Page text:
Look for an Entry Level Environmental Science/Engineering job.....any clues where to find 1?
- RadiosondeLv 51 decade agoFavorite Answer
Depending on where you wanna be...
...gives you a pretty good place to look in Western Canada.
- Tao ScientistLv 41 decade ago
Generally speaking, there are three major sources of jobs in the environmental field (assuming that you are in the US):
Government - whether federal (US EPA, USDA, ATSDR, etc.), state (state environmental agencies; e.g., Florida DEP, Georgia DNR, South Carolina DHEC), or local (most larger cities have environmental departments, "every" city/town has public works), governmental organizations have a wide variety of positions that require knowledge of environmental science or engineering. Government jobs are generally lower paying but you generally have job security. Only rarely would you need to work more than the standard 40 hours per week.
Consulting - environmental consulting these days tend to prefer folks with a Master's degree and professional license (PE/PG) or certification (CESA, CHMM, REM, CIH, etc.). While the job could potentially be high paying once you proceed beyond entry level, consulting work have long hours. A common refrain is "must bill at least 40/45/50/etc. hours per week.".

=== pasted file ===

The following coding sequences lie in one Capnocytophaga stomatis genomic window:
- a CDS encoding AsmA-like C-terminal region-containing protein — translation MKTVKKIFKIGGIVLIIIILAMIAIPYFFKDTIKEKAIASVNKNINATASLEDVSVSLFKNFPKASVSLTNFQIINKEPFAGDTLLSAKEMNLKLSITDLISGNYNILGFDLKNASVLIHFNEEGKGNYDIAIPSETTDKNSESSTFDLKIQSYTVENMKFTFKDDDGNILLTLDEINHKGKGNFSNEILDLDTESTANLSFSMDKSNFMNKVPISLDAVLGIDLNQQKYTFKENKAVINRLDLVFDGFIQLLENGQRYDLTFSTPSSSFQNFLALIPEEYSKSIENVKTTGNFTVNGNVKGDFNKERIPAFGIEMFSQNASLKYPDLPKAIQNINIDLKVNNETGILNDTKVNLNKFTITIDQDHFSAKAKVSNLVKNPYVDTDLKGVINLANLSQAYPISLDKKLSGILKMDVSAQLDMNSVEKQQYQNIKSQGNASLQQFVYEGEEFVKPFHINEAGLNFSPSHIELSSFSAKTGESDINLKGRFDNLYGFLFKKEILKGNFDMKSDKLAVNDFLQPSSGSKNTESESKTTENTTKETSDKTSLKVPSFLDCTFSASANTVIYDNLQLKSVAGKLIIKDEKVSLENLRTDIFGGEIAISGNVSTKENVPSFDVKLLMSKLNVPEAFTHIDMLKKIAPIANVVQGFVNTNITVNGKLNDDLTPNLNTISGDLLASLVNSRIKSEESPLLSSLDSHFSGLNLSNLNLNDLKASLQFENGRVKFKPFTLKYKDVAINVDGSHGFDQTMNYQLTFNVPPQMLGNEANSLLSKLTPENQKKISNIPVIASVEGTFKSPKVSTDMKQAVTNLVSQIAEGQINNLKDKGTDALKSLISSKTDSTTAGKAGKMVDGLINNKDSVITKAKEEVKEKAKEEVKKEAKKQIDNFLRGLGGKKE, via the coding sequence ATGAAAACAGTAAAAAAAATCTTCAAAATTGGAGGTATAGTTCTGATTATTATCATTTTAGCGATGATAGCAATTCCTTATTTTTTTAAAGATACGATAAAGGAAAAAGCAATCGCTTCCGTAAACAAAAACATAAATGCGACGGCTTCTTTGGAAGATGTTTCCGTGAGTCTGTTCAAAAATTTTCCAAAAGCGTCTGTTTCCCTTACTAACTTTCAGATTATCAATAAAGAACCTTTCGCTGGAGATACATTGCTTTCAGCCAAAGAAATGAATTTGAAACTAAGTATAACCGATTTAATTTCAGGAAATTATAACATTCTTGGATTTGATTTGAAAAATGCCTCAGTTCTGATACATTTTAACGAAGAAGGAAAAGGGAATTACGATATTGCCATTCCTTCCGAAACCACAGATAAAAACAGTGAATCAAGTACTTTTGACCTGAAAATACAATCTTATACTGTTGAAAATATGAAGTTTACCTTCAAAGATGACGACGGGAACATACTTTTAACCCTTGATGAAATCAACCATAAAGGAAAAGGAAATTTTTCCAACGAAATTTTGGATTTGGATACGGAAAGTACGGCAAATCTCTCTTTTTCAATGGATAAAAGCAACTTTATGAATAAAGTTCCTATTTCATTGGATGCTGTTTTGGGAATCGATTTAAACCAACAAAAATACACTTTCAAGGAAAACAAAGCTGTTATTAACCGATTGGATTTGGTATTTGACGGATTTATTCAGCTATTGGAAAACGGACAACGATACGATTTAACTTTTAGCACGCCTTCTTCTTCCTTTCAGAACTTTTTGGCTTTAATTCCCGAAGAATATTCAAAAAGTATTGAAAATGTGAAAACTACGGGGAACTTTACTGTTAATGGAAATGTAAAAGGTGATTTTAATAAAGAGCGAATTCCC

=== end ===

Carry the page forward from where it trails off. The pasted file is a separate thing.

Industry - corporate environmental departments as well as actual industrial sites also need people with knowledge of the environment. As far as the absolute number of jobs is concerned, this is probably the smallest group. Most plants only have a few positions that deals with environmental issues. Many firms combine environmental issues with health and safety (EHS) so you would also have to be knowledgeable about industrial hygiene, safety, workman's comp, and other similar issues.Source(s): me environmental engineer PE, CHMM